Assuming you have $1500 to spare, you can now purchase Google Glass. While the device is available for everyday consumers, the product is still faced with widespread mistrust, which means Google has some convincing to do if people are going to buy and actually wear the thing. The first step to breaking Google Glass into the mainstream is hiring someone who knows a thing or two about what people wear. Google has just announced that marketing executive Ivy Ross is Glass’ new leader, and she’s someone with a background in fashion and design rather than technology.
Ross has previously worked for the likes of Calvin Klein, Swatch, Coach, Mattel, Bausch & Lomb, Gap and others. It’s a very different background than you usually see from someone at Google, and Ross now has the unenviable task of proving to people that Google Glass isn’t something creepy.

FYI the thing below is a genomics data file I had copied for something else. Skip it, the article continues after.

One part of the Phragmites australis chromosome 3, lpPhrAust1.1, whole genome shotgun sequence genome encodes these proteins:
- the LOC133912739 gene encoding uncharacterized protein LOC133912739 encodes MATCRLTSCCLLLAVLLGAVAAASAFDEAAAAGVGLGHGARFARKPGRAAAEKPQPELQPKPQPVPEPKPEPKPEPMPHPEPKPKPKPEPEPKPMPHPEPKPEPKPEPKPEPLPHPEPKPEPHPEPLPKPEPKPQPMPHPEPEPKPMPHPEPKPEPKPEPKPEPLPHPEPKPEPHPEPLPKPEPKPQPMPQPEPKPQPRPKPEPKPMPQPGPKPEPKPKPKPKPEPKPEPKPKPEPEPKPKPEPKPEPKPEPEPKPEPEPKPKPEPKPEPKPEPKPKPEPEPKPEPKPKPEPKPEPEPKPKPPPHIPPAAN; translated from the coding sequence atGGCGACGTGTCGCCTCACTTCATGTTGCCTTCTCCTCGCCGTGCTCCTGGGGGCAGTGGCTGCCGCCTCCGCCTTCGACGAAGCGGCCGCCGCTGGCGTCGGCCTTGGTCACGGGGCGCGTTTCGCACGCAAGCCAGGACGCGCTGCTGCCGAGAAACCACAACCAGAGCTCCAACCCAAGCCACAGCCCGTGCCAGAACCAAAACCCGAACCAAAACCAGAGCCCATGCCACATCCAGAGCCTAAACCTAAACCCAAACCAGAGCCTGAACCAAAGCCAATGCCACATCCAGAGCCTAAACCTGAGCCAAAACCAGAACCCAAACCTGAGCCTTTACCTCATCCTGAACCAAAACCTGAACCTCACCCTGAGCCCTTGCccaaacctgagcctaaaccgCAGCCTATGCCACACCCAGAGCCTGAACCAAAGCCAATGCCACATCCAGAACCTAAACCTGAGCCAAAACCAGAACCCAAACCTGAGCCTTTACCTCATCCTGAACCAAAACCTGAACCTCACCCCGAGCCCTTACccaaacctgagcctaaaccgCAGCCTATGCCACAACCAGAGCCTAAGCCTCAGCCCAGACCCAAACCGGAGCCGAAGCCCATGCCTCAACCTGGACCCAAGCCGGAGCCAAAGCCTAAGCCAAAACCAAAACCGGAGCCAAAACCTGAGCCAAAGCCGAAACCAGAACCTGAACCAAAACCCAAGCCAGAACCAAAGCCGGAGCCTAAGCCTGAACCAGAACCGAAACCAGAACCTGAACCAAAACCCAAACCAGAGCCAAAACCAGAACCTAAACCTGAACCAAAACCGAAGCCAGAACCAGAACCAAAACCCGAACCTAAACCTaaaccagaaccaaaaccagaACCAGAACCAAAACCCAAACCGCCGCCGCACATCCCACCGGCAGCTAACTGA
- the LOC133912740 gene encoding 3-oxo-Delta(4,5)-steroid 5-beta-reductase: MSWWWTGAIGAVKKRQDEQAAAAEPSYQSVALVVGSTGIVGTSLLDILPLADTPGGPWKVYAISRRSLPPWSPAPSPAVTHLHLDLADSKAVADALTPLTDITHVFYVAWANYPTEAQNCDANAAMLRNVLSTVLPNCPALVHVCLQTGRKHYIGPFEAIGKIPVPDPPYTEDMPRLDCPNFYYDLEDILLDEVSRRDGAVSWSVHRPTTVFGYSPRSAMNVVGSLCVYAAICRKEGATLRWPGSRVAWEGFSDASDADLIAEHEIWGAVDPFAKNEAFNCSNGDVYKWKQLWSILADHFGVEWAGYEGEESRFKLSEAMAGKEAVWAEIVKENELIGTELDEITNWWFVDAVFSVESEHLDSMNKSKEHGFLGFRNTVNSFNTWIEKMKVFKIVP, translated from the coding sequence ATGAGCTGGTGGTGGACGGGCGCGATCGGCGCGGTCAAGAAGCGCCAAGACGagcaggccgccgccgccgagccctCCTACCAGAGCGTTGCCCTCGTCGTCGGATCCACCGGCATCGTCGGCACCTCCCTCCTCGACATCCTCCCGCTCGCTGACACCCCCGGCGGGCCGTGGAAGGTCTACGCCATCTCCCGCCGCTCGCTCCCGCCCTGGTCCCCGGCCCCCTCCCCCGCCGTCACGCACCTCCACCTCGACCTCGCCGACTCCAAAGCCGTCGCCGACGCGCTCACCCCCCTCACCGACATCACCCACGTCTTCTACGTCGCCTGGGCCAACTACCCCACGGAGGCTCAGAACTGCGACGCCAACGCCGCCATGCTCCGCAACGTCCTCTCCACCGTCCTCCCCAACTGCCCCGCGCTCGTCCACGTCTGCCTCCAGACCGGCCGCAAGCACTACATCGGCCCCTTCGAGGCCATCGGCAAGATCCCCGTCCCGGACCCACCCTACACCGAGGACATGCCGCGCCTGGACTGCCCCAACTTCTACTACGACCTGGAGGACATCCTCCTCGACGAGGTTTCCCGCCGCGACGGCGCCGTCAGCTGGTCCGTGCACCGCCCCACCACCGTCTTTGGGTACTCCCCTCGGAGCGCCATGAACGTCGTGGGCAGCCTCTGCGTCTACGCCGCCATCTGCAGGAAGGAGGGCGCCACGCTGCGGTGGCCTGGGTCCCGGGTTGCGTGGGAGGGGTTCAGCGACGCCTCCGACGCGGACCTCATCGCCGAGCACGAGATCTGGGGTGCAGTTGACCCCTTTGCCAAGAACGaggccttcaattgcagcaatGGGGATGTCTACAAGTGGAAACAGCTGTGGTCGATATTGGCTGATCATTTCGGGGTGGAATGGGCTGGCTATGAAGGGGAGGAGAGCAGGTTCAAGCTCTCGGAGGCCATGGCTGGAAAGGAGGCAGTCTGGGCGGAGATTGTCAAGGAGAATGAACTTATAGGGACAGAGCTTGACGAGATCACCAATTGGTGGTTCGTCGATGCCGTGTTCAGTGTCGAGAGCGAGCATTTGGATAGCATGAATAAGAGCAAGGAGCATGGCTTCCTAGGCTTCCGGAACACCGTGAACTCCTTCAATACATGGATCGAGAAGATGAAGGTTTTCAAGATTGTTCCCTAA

This news comes just as word that Glass’s lead electrical engineer has jumped ship to Oculus Rift, taking a very different tact on wearable computers.
Google is pushing hard to make Glass more widely acceptable. The company just rolled out a host of popular travel apps, including the ability to make a reservation directly from the headset. In a more academic situation, incoming med students at UC Irvine will also be using Google Glass in their studies, allowing them to see what their instructor does during procedures.
Google Glass still seems to provoke a negative reaction when you see someone wearing one on the street—but with these pushes, Google may yet succeed in making the wearable computer seem more normal.